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i was on the senate floor for a 51-vote win on a hugely important bill in the first months of the clinton presidency. and when you get those 51 there's nothing quite like it. you do end up loving every one of them. >> i truly do, and it's an amazing caucus. we talk to each other. we respect each other. we don't agree with each other on everything, but the bottom line is every member as you said knew that failure was not an option. this is such a major change for america. and we're delivering. i tell americans help is on the way. your $1,400 check for beleaguered people, help is on the way. your vaccines are going to get in people's arms much more quickly so we can get rid of this crisis. help is on the way. we are making the schools -- we'll allow the schools to open safer and more quickly. and maybe the most important thing of all which really i care about, and i give a lot of credit to sherrod brown and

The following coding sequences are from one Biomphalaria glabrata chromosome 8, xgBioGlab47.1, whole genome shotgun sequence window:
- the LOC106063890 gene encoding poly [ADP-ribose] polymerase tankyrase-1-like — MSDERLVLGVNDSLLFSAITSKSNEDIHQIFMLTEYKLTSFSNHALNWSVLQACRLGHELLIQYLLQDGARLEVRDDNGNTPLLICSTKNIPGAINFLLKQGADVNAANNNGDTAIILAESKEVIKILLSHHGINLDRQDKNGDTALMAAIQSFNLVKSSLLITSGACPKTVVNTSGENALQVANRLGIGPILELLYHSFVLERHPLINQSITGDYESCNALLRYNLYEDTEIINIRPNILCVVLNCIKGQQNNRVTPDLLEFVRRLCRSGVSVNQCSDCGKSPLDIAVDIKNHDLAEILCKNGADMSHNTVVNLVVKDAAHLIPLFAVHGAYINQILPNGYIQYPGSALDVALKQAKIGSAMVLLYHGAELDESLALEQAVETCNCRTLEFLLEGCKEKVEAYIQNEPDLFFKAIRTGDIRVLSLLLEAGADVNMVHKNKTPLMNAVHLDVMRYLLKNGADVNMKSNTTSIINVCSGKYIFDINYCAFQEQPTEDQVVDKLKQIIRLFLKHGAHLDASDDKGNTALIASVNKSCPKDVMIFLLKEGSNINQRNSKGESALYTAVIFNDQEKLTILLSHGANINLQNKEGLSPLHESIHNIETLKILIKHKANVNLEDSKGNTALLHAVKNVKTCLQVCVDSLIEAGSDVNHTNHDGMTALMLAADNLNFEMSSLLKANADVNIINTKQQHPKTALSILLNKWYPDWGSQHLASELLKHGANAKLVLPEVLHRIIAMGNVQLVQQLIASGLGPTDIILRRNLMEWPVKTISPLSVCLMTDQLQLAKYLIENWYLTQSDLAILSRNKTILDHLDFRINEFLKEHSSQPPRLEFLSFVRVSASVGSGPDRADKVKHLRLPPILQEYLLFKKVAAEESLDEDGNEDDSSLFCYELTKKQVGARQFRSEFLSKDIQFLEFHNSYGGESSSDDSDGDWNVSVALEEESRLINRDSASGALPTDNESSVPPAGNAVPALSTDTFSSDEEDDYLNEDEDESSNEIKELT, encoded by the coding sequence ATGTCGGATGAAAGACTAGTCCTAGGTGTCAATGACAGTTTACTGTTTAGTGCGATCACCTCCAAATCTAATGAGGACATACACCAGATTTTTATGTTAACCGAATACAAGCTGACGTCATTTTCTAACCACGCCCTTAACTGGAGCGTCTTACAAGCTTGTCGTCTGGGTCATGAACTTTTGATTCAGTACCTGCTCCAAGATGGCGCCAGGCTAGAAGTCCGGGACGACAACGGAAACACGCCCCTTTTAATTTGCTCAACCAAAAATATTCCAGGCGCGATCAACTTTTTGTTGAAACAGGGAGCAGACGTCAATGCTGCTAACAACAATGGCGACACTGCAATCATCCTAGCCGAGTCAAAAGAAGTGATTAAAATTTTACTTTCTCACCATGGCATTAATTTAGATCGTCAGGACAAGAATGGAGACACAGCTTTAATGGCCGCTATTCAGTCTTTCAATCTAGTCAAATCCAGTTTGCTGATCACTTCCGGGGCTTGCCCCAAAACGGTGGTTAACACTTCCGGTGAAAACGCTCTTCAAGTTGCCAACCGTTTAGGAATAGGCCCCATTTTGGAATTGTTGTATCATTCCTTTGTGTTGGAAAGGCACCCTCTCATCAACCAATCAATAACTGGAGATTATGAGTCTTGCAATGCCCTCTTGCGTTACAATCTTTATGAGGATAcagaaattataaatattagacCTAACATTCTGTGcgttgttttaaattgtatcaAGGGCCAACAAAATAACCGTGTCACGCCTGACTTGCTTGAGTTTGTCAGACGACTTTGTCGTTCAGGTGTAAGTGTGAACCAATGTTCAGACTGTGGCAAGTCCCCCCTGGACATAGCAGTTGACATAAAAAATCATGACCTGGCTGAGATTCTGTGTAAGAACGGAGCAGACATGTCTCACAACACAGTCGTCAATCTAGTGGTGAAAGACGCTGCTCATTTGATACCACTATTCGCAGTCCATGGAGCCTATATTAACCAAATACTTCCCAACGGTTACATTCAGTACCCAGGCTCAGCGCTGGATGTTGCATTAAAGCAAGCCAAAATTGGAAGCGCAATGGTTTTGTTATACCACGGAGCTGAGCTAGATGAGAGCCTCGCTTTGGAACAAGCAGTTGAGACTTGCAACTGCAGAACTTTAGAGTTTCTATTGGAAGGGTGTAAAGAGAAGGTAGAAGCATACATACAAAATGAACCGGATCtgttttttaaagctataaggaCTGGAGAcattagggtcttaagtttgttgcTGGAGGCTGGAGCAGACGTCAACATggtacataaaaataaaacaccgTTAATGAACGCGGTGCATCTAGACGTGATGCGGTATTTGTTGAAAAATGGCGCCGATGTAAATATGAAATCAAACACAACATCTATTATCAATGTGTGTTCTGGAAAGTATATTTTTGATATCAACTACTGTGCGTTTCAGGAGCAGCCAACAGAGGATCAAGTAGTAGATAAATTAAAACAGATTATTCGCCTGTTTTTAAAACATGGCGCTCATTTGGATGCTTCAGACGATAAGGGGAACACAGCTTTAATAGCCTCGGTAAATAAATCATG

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michael bennet and cory booker, ronwiden and richie neil in the house, is the eitc, the earned income tax credit and the child tax credit. if we take half the kids in america out of poverty, that's a generational goal. and you know these kids when you're brought up in poverty, you don't get adequate nutrition, you don't get adequate health care, you don't get adequate education, you don't get adequate housing and then when they're 18 and lost we became them. it's so much better for society and cheaper in the long run to put the money in now. so we are excited, lawrence. we are excited about this bill, the most important bill to pass in -- and so many other things people don't pay attention to. i had a construction worker teary-eyed talking to me two weeks ago. he said my pension is gone. he said i don't care about me, i care about my wife, my children and my parents. if i don't have that pension